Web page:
While they didn't answer all my questions, they did provide a lot of answers. I learned quite a bit about how heat treating non-ferrous metals differs from ferrous metals.
Logan 6560H, SB 9A, Clausing 8520, Sanford MG 612

4GSR

Re: Stress relieving question
« Reply #7 on: August 16, 2023, 12:42:04 PM »
I've never heard of stress relieving bearing bronze, and I've cut lots of it over the years without ever noticing any issues with warpage.  I must be missing something here.
Ken

jpigg55

Re: Stress relieving question
« Reply #8 on: August 16, 2023, 10:34:48 PM »
I've never heard of stress relieving bearing bronze, and I've cut lots of it over the years without ever noticing any issues with warpage.  I must be missing something here.
From what I've watched, as I understand it, non-ferrous metals like silver and copper alloys harden when hammered or deformed causing them to become hardened and brittle  requiring annealing to restore them back to a pliable soft state.
Logan 6560H, SB 9A, Clausing 8520, Sanford MG 612

4GSR

Re: Stress relieving question
« Reply #9 on: August 17, 2023, 09:12:40 AM »
I believe this is a non-issue with bar and tube stock in most copper alloys including brass and bronze.  Most are extruded into bar and tubes when hot.  Now, I can understand with pure copper, it work hardening from cold working into bar or sheet form.  But I don't believe the hardness is anything that would make it non-machineable.  Would it deform when machined? Maybe, I've never encountered it myself.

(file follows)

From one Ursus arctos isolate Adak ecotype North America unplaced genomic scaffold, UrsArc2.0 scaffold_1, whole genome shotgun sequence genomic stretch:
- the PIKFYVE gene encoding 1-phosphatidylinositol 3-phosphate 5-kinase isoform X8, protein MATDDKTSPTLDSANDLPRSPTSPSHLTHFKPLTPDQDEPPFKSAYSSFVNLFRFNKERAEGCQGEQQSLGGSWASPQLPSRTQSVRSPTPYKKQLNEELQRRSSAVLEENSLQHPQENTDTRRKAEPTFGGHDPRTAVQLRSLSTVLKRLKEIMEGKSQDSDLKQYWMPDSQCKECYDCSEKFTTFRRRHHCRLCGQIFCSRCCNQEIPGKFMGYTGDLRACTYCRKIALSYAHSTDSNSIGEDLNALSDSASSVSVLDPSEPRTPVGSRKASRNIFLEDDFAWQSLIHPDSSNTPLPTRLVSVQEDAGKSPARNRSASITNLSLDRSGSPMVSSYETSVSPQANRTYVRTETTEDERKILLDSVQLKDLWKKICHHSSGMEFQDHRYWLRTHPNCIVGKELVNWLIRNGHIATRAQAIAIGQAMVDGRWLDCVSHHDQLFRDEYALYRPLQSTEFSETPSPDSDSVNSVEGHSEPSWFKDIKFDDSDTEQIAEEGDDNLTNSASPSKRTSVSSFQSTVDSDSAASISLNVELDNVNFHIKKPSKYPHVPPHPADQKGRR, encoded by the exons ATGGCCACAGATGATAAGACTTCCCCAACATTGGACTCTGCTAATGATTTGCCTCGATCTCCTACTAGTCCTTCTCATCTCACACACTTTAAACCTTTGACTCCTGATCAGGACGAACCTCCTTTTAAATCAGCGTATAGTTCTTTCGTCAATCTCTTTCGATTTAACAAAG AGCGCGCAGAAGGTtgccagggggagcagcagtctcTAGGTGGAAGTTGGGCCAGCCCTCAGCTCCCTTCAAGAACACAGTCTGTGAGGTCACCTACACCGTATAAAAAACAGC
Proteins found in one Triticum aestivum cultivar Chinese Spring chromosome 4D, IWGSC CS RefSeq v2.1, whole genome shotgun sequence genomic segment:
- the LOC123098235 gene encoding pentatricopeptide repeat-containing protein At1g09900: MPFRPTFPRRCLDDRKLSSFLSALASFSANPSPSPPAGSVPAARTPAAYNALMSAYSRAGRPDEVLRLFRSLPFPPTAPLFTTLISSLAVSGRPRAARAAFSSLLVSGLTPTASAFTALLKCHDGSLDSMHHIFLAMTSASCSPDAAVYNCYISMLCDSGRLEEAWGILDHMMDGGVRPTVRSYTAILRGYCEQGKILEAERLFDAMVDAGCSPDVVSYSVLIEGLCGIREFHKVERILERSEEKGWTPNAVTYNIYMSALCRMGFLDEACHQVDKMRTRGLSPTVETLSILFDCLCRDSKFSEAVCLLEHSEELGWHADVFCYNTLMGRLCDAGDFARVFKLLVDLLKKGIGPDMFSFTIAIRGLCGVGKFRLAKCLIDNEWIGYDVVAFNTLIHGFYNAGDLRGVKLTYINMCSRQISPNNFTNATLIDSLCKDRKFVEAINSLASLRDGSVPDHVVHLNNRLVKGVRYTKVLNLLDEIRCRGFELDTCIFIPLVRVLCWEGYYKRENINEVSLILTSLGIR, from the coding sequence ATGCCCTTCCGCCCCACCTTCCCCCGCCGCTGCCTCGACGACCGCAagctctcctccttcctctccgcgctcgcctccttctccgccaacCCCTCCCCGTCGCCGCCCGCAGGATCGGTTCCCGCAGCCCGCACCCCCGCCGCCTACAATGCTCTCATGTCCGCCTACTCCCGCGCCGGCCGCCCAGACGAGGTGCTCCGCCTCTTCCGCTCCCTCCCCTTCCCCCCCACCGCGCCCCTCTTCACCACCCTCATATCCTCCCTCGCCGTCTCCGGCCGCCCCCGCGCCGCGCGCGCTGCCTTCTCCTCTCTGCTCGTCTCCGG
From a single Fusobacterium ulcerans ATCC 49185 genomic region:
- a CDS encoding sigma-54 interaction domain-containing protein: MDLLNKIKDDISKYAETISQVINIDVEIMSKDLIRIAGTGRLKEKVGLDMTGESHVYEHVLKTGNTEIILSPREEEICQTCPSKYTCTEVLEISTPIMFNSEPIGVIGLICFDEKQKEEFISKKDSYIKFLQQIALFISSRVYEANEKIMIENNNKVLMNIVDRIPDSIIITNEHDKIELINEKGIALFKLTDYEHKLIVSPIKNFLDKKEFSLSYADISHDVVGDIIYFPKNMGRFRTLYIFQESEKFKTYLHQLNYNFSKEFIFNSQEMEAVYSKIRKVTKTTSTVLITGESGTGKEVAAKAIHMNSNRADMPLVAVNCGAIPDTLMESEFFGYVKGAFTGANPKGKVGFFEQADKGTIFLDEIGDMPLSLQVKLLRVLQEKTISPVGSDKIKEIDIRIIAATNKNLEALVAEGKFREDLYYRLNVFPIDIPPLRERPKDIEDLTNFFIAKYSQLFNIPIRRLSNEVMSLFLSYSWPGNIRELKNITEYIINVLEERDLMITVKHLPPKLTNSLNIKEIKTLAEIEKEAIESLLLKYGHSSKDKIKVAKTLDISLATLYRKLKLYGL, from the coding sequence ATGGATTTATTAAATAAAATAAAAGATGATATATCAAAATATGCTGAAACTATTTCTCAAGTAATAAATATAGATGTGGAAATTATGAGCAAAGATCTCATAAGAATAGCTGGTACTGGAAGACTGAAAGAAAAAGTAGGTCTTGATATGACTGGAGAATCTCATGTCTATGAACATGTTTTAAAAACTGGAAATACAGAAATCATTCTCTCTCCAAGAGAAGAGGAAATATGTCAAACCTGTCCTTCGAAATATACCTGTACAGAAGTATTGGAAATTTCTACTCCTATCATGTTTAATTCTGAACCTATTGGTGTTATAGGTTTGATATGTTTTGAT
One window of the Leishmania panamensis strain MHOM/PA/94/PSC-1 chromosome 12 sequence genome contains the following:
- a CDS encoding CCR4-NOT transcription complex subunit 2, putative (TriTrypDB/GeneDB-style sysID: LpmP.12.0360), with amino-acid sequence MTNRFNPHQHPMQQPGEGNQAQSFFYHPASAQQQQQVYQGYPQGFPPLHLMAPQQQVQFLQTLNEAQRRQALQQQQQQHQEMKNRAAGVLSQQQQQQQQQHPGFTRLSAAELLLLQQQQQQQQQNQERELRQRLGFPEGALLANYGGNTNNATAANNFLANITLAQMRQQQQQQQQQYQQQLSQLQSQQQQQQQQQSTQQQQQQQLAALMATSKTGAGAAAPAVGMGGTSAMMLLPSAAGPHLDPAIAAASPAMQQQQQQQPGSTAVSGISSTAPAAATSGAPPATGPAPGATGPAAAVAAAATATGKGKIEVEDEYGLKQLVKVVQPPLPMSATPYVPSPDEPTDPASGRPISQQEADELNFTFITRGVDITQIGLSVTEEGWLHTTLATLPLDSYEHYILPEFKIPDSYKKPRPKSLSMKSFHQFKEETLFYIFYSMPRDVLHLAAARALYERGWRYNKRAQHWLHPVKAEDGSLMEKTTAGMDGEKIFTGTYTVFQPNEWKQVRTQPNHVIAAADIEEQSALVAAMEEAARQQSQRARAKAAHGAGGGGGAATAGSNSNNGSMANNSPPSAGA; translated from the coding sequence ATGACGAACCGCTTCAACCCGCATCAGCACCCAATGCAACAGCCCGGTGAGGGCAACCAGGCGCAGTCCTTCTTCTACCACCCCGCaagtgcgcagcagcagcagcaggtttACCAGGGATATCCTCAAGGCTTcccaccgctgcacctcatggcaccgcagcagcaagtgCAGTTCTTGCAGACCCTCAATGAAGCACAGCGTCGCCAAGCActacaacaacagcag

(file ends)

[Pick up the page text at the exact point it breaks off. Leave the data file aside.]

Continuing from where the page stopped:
To stress relieve materials like copper, you may change the temper state of the material and make it way too soft to machine.  I'm no expert here, just saying.
Ken

RayH

Re: Stress relieving question
« Reply #10 on: August 17, 2023, 11:11:33 AM »
The video shows the complete manufacturing process for a cast Iron Clupert ring.
The presenter makes it look as simple as possible, step by step, but machinists will recognize the attention to detail required.
Very challenging project (piece) Jimmy. What seems sort of weird to me is that the finished ring looks so simple which belies the difficulty to create it.

https://www.youtube.com/watch?v=pquXx5JBFfM

jpigg55

Re: Stress relieving question
« Reply #11 on: August 17, 2023, 07:23:10 PM »
Thanks for the video link Ray.
I've already watched that one and this one: https://www.youtube.com/watch?v=80jzsNM6olE

Clupet rings seemed ideal for use in Stirling engines being basically a double ring with no gap. I considered cast iron, but wasn't sure how to go about dealing with lubrication.
I wondered if using either oil impregnated bearing bronze or graphite impregnated bearing bronze would work without lubrication and ordered some to give them a try. Not sure if either will have the springiness to act like a cast iron piston ring, but thought it worth a shot.
Generally speaking, small Stirling engine pistons don't require rings for the Beta & Gamma types, just a tight fit, but Alpha types do require rings.
Logan 6560H, SB 9A, Clausing 8520, Sanford MG 612